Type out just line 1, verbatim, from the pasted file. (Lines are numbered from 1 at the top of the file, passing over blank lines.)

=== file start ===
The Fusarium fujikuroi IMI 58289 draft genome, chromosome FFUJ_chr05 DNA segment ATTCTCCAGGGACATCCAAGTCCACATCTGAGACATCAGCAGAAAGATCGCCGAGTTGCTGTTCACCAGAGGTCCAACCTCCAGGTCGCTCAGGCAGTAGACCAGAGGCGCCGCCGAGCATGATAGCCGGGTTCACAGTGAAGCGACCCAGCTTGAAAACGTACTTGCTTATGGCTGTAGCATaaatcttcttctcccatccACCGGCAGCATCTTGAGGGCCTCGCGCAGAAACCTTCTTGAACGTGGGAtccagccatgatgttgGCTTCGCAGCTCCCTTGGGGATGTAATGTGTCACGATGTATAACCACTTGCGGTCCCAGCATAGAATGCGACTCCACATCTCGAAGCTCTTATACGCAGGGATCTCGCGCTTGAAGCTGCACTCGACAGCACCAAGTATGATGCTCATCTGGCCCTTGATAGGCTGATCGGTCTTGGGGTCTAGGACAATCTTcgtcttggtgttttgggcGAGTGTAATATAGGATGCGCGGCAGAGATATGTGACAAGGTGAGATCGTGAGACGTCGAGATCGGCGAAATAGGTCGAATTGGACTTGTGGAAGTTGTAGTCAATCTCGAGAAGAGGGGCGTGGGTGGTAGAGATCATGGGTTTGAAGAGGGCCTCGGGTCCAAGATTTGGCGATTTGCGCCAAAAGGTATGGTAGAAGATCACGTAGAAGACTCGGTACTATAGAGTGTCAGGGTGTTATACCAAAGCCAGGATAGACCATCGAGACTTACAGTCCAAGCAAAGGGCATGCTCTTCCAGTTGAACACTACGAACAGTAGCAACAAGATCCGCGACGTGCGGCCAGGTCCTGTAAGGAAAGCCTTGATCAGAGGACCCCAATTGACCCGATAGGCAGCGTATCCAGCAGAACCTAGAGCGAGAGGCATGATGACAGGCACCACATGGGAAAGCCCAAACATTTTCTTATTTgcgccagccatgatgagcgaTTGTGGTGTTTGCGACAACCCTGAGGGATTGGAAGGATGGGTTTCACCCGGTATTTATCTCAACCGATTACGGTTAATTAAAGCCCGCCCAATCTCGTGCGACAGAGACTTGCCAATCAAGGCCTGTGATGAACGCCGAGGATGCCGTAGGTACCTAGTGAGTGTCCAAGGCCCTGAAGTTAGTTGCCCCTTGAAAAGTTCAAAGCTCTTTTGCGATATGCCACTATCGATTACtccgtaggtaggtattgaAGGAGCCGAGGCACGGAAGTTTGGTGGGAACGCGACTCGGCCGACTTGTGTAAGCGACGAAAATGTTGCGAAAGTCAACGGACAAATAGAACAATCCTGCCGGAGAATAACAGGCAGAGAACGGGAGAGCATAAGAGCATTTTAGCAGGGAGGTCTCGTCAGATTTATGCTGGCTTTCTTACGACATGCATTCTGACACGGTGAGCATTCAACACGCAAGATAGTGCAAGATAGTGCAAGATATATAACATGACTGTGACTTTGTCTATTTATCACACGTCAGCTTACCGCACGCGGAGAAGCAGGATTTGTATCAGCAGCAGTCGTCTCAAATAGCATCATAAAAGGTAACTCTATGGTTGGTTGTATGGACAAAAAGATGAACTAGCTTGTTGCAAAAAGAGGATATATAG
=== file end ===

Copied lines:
The Fusarium fujikuroi IMI 58289 draft genome, chromosome FFUJ_chr05 DNA segment ATTCTCCAGGGACATCCAAGTCCACATCTGAGACATCAGCAGAAAGATCGCCGAGTTGCTGTTCACCAGAGGTCCAACCTCCAGGTCGCTCAGGCAGTAGACCAGAGGCGCCGCCGAGCATGATAGCCGGGTTCACAGTGAAGCGACCCAGCTTGAAAACGTACTTGCTTATGGCTGTAGCATaaatcttcttctcccatccACCGGCAGCATCTTGAGGGCCTCGCGCAGAAACCTTCTTGAACGTGGGAtccagccatgatgttgGCTTCGCAGCTCCCTTGGGGATGTAATGTGTCACGATGTATAACCACTTGCGGTCCCAGCATAGAATGCGACTCCACATCTCGAAGCTCTTATACGCAGGGATCTCGCGCTTGAAGCTGCACTCGACAGCACCAAGTATGATGCTCATCTGGCCCTTGATAGGCTGATCGGTCTTGGGGTCTAGGACAATCTTcgtcttggtgttttgggcGAGTGTAATATAGGATGCGCGGCAGAGATATGTGACAAGGTGAGATCGTGAGACGTCGAGATCGGCGAAATAGGTCGAATTGGACTTGTGGAAGTTGTAGTCAATCTCGAGAAGAGGGGCGTGGGTGGTAGAGATCATGGGTTTGAAGAGGGCCTCGGGTCCAAGATTTGGCGATTTGCGCCAAAAGGTATGGTAGAAGATCACGTAGAAGACTCGGTACTATAGAGTGTCAGGGTGTTATACCAAAGCCAGGATAGACCATCGAGACTTACAGTCCAAGCAAAGGGCATGCTCTTCCAGTTGAACACTACGAACAGTAGCAACAAGATCCGCGACGTGCGGCCAGGTCCTGTAAGGAAAGCCTTGATCAGAGGACCCCAATTGACCCGATAGGCAGCGTATCCAGCAGAACCTAGAGCGAGAGGCATGATGACAGGCACCACATGGGAAAGCCCAAACATTTTCTTATTTgcgccagccatgatgagcgaTTGTGGTGTTTGCGACAACCCTGAGGGATTGGAAGGATGGGTTTCACCCGGTATTTATCTCAACCGATTACGGTTAATTAAAGCCCGCCCAATCTCGTGCGACAGAGACTTGCCAATCAAGGCCTGTGATGAACGCCGAGGATGCCGTAGGTACCTAGTGAGTGTCCAAGGCCCTGAAGTTAGTTGCCCCTTGAAAAGTTCAAAGCTCTTTTGCGATATGCCACTATCGATTACtccgtaggtaggtattgaAGGAGCCGAGGCACGGAAGTTTGGTGGGAACGCGACTCGGCCGACTTGTGTAAGCGACGAAAATGTTGCGAAAGTCAACGGACAAATAGAACAATCCTGCCGGAGAATAACAGGCAGAGAACGGGAGAGCATAAGAGCATTTTAGCAGGGAGGTCTCGTCAGATTTATGCTGGCTTTCTTACGACATGCATTCTGACACGGTGAGCATTCAACACGCAAGATAGTGCAAGATAGTGCAAGATATATAACATGACTGTGACTTTGTCTATTTATCACACGTCAGCTTACCGCACGCGGAGAAGCAGGATTTGTATCAGCAGCAGTCGTCTCAAATAGCATCATAAAAGGTAACTCTATGGTTGGTTGTATGGACAAAAAGATGAACTAGCTTGTTGCAAAAAGAGGATATATAG